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7 Strategy in High- Technology Industries. Copyright © Houghton Mifflin Company. All rights reserved.7 - 2 Overview Technology –The body of scientific.

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Presentation on theme: "7 Strategy in High- Technology Industries. Copyright © Houghton Mifflin Company. All rights reserved.7 - 2 Overview Technology –The body of scientific."— Presentation transcript:

1 7 Strategy in High- Technology Industries

2 Copyright © Houghton Mifflin Company. All rights reserved Overview Technology –The body of scientific knowledge used in the production of goods or services High-tech industries –Those in which the underlying scientific knowledge that companies in the industry use is advancing rapidly, and by implication so are the attributes of the products and services that result from its application

3 Copyright © Houghton Mifflin Company. All rights reserved The Importance of High-Tech Technology is accounting for an ever larger share of economic activity Many low-tech industries are becoming more high tech High-tech products are making their way into a wide range of businesses Even in industries not thought of as high tech, technology is changing aspects of the product or production system

4 Copyright © Houghton Mifflin Company. All rights reserved Technical Standards and Format Wars Technical standards –A set of technical specifications that producers adhere to when making the product or a component of it Format wars –Battles to set and control technical standards The source of product differentiation is based on the technical standard

5 Copyright © Houghton Mifflin Company. All rights reserved Technical Standards for Personal Computers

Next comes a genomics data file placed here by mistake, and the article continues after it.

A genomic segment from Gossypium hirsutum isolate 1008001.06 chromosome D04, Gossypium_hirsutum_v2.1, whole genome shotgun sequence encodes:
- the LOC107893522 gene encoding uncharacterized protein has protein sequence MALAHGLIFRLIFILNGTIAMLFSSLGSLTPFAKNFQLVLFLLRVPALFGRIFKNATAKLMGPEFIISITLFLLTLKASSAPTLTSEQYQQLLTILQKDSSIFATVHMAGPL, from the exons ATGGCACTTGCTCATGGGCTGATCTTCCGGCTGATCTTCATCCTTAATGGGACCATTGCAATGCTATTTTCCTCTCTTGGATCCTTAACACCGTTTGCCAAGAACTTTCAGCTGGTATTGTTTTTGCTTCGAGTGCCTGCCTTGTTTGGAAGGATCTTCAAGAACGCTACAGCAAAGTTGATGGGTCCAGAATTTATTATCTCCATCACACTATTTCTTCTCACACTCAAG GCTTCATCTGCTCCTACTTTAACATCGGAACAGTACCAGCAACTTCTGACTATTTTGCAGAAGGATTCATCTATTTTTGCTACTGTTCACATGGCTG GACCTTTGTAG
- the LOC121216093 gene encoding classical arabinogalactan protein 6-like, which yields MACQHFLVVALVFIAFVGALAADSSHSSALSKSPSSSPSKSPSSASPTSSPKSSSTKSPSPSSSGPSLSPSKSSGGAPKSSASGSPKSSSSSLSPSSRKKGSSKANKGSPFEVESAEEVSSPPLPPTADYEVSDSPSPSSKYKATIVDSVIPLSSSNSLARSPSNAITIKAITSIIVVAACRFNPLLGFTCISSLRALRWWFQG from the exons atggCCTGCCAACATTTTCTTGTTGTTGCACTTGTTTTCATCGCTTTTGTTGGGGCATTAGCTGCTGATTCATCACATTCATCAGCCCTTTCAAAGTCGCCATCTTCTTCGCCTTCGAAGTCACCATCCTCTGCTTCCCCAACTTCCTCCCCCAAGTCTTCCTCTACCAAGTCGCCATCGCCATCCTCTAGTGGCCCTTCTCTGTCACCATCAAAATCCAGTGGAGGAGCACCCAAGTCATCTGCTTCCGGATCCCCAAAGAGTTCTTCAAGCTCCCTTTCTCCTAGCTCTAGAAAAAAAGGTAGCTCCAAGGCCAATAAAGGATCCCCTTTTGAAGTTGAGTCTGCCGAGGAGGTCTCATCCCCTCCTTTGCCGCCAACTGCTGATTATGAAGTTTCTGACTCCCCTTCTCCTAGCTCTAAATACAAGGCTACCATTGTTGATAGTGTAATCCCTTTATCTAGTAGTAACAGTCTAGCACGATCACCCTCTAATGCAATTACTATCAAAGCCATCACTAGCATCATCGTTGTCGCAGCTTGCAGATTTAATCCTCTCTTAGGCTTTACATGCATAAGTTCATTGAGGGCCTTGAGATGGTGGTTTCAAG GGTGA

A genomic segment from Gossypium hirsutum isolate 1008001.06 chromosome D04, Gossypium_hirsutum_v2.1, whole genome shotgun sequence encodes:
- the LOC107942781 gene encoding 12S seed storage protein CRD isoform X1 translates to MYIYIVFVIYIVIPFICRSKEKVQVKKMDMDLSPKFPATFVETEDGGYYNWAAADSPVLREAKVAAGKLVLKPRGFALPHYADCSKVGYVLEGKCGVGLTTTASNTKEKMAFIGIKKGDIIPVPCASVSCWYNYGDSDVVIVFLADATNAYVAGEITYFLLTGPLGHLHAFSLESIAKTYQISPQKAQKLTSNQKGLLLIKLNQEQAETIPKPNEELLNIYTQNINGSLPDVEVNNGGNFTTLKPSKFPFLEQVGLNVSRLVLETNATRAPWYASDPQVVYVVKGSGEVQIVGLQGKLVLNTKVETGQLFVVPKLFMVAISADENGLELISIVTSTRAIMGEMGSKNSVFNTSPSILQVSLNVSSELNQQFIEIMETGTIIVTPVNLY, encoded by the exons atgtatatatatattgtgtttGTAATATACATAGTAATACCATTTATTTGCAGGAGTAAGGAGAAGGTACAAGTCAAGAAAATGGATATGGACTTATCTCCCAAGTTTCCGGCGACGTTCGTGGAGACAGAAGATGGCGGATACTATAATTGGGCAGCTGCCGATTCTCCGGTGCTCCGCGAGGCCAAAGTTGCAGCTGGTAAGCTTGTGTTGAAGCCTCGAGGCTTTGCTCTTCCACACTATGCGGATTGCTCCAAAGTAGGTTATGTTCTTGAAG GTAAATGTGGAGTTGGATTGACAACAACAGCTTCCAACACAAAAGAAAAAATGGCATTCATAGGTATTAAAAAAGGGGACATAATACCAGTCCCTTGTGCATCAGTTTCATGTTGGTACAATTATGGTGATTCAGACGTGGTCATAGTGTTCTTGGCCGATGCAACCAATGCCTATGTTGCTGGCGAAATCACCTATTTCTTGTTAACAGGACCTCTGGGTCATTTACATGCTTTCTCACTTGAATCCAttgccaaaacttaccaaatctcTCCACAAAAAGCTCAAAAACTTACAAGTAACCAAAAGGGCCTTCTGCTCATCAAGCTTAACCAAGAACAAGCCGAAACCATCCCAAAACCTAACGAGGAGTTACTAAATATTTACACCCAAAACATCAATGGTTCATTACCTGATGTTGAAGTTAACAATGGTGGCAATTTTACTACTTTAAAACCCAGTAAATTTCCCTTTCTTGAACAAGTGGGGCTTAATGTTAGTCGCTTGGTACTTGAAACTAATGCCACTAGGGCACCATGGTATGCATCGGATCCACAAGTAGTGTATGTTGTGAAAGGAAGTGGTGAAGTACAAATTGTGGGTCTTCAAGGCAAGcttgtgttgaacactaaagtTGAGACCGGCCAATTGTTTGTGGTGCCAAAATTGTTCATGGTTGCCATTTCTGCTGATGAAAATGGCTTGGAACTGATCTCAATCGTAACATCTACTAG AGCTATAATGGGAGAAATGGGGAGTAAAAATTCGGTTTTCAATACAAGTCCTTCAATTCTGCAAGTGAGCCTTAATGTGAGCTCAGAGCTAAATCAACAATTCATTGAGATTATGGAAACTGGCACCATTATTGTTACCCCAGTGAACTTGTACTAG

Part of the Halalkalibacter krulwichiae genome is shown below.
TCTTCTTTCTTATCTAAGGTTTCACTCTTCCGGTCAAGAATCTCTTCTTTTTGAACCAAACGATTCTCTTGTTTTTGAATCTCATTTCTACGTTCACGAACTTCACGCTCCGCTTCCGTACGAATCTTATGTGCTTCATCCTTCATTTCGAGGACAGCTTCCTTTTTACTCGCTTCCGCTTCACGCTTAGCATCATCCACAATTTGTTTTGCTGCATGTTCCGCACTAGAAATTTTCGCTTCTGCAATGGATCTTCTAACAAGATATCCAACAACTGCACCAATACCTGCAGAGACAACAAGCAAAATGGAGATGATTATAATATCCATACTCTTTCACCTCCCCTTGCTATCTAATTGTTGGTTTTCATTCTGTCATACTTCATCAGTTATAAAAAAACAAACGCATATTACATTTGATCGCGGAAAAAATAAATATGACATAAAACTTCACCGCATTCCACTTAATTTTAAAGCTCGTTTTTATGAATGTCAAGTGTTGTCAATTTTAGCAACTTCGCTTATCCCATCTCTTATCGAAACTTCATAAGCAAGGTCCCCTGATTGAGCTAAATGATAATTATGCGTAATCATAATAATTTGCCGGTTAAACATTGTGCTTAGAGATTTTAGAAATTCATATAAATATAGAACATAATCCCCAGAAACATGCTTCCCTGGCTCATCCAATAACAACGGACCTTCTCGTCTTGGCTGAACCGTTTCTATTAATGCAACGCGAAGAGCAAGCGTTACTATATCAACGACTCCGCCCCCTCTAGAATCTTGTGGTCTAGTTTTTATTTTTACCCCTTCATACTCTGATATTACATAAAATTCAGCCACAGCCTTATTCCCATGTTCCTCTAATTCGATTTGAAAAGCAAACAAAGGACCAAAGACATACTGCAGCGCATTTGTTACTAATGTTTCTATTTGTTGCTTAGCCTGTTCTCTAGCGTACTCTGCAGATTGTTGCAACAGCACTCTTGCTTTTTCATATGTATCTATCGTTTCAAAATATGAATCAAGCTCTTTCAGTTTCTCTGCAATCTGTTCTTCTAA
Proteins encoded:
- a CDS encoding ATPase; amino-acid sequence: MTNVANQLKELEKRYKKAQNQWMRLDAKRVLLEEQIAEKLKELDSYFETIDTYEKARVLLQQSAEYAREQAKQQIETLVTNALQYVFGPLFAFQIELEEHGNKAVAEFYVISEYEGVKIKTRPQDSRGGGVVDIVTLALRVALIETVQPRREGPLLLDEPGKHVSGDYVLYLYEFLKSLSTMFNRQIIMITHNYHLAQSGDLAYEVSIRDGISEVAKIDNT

6 Copyright © Houghton Mifflin Company. All rights reserved Benefits of Standards Helps to guarantee compatibility Can help to reduce confusion Can help to reduce production costs Can help to reduce the risks associated with supplying complementary products

7 Copyright © Houghton Mifflin Company. All rights reserved Establishments of Standards Companies may lobby the government to mandate an industry standard Technical standards are often set by cooperation among businesses –Public domain Standard is often selected competitively by market demand

8 Copyright © Houghton Mifflin Company. All rights reserved Network Effects and Positive Feedback Network effects –The size of the network of complementary products is a primary determinant of demand for an industrys products Positive feedback –Reinforcing network effects to encourage adoption of a standard

9 Copyright © Houghton Mifflin Company. All rights reserved Positive Feedback in the Market for VCRs

10 Copyright © Houghton Mifflin Company. All rights reserved Lockout and Switching Costs Lockout –Occurs when the market settles on a standard and companies promoting alternate standards are no longer able to compete Switching costs –The costs consumers must bear to switch from a product based on one standard to a product based on another If consumers are unwilling to bear switching costs, a company will be locked out

11 Copyright © Houghton Mifflin Company. All rights reserved Strategies for Winning a Format War Ensure a supply of complements Leverage killer applications –New technology or products that are so compelling that customers adopt them in droves, killing demand for competing formats Aggressively price and market –Razor and blade strategy: pricing the product low to increase the installed base, then pricing complements high to make profits Cooperate with competitors License the format

12 Copyright © Houghton Mifflin Company. All rights reserved Cost Structures in High-Technology Industries

13 Copyright © Houghton Mifflin Company. All rights reserved Strategic Significance of High-Tech Cost Structure If a company can shift from a cost structure with increasing marginal costs to one with high fixed costs but low marginal costs, its profitability may increase When a high-tech company faces high fixed costs and low marginal costs, it should deliberately drive prices down to drive up volume

14 Copyright © Houghton Mifflin Company. All rights reserved Managing Intellectual Property Rights Intellectual property rights –The product of any intellectual and creative effort –Patents, copyrights, and trademarks give individuals and companies incentives to engage in the expense and risk of creating new intellectual property Digitalization and piracy rates –Scale of the problem is very large –Legal and technological solutions are required